Another posts

protectress definition fits and starts definition isthmus of darien vaisyas definition etymology chart etym. crossword scat singing examples trunk route what does off shift mean buffy coat definition chiroptera definition motor coach definition simon legree definition what is a winebibber definition of califate globe daisy unperfect definition endless chain method definition mantled definition enguard definition arabian peninsula definition pipeline riser recumbency meaning scleroprotein definition protective covering laplander definition composite plant in its own right meaning definition of mistempered coup de maitre nathan hale definition tits etymology cimeter weapon

diatonic scale


  • WordNet 3.6
    • n diatonic scale a scale with eight notes in an octave; all but two are separated by whole tones
    • ***
Webster's Revised Unabridged Dictionary
    • Diatonic scale (Mus) a scale consisting of eight sounds with seven intervals, of which two are semitones and five are whole tones; a modern major or minor scale, as distinguished from the chromatic scale.
    • ***


In literature:

Pioneer because in youth he had bowed to the tyranny of the diatonic scale and savored the illicit joys of the chromatic.
"Chopin: The Man and His Music" by James Huneker
Not a discord in his diatonic scale.
"Delsarte System of Oratory" by Various
It is cast in the natural minor diatonic scale of C-sharp, though it is strongly pentatonic in character.
"The Tinguian" by Fay-Cooper Cole
We used to think for instance that in music the ordinary diatonic major scale, with its variant minor, was a fact of nature.
"A Librarian's Open Shelf" by Arthur E. Bostwick
In general a diatonic scale may be defined as one which proceeds by half-steps and whole-steps.
"Music Notation and Terminology" by Karl W. Gehrkens
Now, the diapason is the ad interium, or interval betwixt and between the extremes of an octave, according to the diatonic scale.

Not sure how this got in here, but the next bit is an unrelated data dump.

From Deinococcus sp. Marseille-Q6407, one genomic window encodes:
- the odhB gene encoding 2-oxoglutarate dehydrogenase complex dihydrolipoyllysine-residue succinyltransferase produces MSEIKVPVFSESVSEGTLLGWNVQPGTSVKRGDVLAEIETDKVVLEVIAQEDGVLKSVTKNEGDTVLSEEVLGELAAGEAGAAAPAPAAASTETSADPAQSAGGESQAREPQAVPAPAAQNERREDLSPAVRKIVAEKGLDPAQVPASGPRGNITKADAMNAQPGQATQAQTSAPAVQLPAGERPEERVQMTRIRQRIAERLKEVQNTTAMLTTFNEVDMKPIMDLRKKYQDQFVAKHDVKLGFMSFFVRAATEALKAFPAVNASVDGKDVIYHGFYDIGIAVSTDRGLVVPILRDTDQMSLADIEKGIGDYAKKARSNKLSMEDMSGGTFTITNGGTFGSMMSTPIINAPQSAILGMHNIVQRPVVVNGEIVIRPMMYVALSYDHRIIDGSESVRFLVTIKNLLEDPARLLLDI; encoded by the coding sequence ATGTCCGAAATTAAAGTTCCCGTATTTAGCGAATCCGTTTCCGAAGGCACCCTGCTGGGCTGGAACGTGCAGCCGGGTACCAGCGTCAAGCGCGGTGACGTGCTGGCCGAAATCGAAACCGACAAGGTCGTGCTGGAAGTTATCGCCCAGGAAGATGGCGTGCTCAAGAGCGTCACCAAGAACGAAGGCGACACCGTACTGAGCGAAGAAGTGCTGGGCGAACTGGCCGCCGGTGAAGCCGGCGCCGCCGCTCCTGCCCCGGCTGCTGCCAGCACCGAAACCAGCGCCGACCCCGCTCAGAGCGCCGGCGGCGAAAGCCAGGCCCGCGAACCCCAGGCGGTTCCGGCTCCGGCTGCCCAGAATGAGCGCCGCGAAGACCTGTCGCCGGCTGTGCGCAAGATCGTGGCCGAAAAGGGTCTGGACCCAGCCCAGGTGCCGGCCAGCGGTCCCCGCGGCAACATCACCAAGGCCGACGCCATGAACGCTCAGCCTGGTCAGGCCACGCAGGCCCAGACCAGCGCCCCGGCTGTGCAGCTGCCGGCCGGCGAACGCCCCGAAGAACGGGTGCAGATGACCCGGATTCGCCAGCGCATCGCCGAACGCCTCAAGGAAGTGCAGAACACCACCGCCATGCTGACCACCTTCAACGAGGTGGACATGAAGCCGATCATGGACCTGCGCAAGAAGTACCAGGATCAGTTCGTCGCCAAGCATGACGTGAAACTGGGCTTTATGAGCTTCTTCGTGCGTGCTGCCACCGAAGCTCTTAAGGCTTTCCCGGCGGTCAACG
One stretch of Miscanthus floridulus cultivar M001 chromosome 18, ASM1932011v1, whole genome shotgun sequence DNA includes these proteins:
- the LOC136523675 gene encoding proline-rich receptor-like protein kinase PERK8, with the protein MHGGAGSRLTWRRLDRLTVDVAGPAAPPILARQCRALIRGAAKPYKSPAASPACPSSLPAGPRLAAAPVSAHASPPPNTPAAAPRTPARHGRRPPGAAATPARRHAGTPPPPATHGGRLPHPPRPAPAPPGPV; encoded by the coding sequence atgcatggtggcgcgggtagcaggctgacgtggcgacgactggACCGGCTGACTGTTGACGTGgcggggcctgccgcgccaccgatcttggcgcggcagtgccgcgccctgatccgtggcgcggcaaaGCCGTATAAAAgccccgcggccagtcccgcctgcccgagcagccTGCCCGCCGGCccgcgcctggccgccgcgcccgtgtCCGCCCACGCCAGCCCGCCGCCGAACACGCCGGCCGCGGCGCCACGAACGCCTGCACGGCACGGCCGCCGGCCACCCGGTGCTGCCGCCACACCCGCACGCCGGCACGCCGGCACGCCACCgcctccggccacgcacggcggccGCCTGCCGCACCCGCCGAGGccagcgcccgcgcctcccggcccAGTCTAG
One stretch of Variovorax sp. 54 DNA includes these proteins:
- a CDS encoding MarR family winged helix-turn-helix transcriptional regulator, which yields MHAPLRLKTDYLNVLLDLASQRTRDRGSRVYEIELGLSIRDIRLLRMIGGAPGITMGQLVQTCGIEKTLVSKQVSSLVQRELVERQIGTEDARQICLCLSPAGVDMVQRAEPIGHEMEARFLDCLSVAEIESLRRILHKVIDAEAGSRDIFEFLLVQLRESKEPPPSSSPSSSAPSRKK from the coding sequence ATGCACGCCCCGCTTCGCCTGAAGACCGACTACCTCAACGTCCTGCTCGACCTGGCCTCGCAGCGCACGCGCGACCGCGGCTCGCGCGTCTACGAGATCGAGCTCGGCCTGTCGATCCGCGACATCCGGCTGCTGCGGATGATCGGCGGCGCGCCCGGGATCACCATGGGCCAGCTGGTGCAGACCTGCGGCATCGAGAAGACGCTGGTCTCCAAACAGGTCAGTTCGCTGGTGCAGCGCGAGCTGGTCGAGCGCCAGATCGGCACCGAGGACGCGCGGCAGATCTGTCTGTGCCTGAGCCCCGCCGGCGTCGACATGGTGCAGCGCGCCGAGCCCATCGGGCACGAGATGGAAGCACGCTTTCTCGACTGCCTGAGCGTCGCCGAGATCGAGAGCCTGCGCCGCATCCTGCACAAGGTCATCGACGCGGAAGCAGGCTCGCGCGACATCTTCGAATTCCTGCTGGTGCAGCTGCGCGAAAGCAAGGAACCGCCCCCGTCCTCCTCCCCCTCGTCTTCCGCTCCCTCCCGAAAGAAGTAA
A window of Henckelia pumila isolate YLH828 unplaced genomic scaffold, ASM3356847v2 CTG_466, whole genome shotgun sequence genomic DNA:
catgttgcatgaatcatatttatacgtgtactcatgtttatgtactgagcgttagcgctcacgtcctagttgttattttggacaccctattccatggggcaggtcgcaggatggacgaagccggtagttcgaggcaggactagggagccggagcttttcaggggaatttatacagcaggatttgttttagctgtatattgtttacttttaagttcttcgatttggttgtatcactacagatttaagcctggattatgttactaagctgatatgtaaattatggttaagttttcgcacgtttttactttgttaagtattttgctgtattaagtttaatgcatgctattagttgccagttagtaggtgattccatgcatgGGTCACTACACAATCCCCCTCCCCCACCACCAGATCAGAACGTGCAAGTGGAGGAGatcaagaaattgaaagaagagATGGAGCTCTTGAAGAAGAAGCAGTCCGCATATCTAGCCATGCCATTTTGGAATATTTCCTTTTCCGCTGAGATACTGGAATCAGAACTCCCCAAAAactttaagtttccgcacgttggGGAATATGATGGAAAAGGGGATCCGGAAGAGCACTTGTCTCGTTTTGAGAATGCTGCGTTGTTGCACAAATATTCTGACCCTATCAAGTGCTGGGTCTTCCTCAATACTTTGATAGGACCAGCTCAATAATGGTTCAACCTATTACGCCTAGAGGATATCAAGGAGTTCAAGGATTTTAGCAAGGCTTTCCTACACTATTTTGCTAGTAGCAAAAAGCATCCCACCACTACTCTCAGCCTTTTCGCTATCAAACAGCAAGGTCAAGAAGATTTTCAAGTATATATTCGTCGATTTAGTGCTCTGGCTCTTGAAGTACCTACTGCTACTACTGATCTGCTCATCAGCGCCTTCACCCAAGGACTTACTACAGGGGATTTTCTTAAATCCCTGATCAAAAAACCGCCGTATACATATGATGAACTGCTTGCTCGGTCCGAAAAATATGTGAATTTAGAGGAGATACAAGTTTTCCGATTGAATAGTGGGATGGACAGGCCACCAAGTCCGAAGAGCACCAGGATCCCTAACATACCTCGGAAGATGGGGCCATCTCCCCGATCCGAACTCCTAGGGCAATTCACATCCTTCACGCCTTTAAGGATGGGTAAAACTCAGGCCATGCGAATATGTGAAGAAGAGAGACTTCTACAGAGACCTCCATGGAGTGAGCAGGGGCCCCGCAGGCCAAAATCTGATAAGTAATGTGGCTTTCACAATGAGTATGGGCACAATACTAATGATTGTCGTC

"Gov. Bob. Taylor's Tales" by Robert L. Taylor
The diatonic scale in music, determined by calculation and actual experiment on vibrating chords, stands as follows.
"The Continental Monthly, Vol. 2 No. 5, November 1862" by Various
DOM'INANT, in music, the fifth tone of the diatonic scale.
"The New Gresham Encyclopedia" by Various
F, in music, is the fourth note of the diatonic scale.
"The New Gresham Encyclopedia" by Various
To associate this scale with the ordinary diatonic scale let a major 9th be taken, e.g.
"Encyclopaedia Britannica, 11th Edition, Volume 7, Slice 10" by Various
By this means, says Domnich, a diatonic and chromatic scale was obtained.
"Encyclopaedia Britannica, 11th Edition, Volume 13, Slice 6" by Various
It is not certain when the discovery of Pythagoras was extended to the non-diatonic scales.
"The Modes of Ancient Greek Music" by David Binning Monro
These eight beatitudes are the diatonic scale of heaven's music.
"Expositor's Bible: The Gospel of Matthew" by John Monro Gibson

In science:

Among many possibilities, the most important scale is the diatonic scale, which is a seven-note or seven-tone (heptatonic), octave-repeating musical scale comprising five whole steps and two half steps in each octave.
Music in Terms of Science
Table 4.1: The names of the scale degrees of a diatonic scale.
Music in Terms of Science
Table 4.1 lists the names of scale degrees of a diatonic scale according to their importance.
Music in Terms of Science
Table 5.1 lists the interval names of tones in a diatonic scale for given numbers of semitones.
Music in Terms of Science
The diatonic harmonization of any ma jor scale results in three ma jor triads.
Music in Terms of Science
Diatonic scales such as the ma jor and minor scales lend themselves particularly well to the construction of common chords because they contain a large number of perfect fifths.
Music in Terms of Science
All wind instruments use a combination of the above methods to extend their register, in order to play all notes in the diatonic or chromatic scale.
Music in Terms of Science